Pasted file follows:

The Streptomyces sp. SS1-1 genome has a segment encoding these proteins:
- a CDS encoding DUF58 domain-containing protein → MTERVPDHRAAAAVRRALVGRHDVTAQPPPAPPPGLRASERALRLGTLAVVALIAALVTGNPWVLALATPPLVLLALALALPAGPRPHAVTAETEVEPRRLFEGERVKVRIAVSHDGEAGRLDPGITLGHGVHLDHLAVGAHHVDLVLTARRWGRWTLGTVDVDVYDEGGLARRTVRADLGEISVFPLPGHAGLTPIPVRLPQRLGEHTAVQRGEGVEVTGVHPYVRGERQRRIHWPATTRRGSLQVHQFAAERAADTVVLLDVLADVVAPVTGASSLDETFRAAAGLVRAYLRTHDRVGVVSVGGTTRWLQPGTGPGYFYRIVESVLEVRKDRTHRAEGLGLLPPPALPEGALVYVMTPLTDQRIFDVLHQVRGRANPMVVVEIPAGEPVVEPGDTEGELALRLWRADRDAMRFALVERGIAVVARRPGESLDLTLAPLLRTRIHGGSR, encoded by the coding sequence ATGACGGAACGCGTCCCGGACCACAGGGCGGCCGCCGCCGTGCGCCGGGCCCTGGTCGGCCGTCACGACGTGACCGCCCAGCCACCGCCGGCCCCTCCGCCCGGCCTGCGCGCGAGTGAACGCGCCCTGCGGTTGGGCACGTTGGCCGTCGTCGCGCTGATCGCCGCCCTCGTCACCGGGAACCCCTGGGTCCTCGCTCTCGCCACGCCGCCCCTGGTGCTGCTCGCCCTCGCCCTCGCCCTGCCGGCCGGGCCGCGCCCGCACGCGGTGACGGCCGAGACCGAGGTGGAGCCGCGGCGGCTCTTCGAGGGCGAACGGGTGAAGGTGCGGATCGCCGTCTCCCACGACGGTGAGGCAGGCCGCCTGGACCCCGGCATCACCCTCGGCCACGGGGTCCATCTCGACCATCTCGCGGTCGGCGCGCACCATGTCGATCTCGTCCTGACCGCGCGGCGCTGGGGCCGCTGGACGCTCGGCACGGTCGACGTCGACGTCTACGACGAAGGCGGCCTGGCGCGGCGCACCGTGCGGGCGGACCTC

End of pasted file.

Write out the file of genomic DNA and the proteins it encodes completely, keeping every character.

The Streptomyces sp. SS1-1 genome has a segment encoding these proteins:
- a CDS encoding DUF58 domain-containing protein → MTERVPDHRAAAAVRRALVGRHDVTAQPPPAPPPGLRASERALRLGTLAVVALIAALVTGNPWVLALATPPLVLLALALALPAGPRPHAVTAETEVEPRRLFEGERVKVRIAVSHDGEAGRLDPGITLGHGVHLDHLAVGAHHVDLVLTARRWGRWTLGTVDVDVYDEGGLARRTVRADLGEISVFPLPGHAGLTPIPVRLPQRLGEHTAVQRGEGVEVTGVHPYVRGERQRRIHWPATTRRGSLQVHQFAAERAADTVVLLDVLADVVAPVTGASSLDETFRAAAGLVRAYLRTHDRVGVVSVGGTTRWLQPGTGPGYFYRIVESVLEVRKDRTHRAEGLGLLPPPALPEGALVYVMTPLTDQRIFDVLHQVRGRANPMVVVEIPAGEPVVEPGDTEGELALRLWRADRDAMRFALVERGIAVVARRPGESLDLTLAPLLRTRIHGGSR, encoded by the coding sequence ATGACGGAACGCGTCCCGGACCACAGGGCGGCCGCCGCCGTGCGCCGGGCCCTGGTCGGCCGTCACGACGTGACCGCCCAGCCACCGCCGGCCCCTCCGCCCGGCCTGCGCGCGAGTGAACGCGCCCTGCGGTTGGGCACGTTGGCCGTCGTCGCGCTGATCGCCGCCCTCGTCACCGGGAACCCCTGGGTCCTCGCTCTCGCCACGCCGCCCCTGGTGCTGCTCGCCCTCGCCCTCGCCCTGCCGGCCGGGCCGCGCCCGCACGCGGTGACGGCCGAGACCGAGGTGGAGCCGCGGCGGCTCTTCGAGGGCGAACGGGTGAAGGTGCGGATCGCCGTCTCCCACGACGGTGAGGCAGGCCGCCTGGACCCCGGCATCACCCTCGGCCACGGGGTCCATCTCGACCATCTCGCGGTCGGCGCGCACCATGTCGATCTCGTCCTGACCGCGCGGCGCTGGGGCCGCTGGACGCTCGGCACGGTCGACGTCGACGTCTACGACGAAGGCGGCCTGGCGCGGCGCACCGTGCGGGCGGACCTC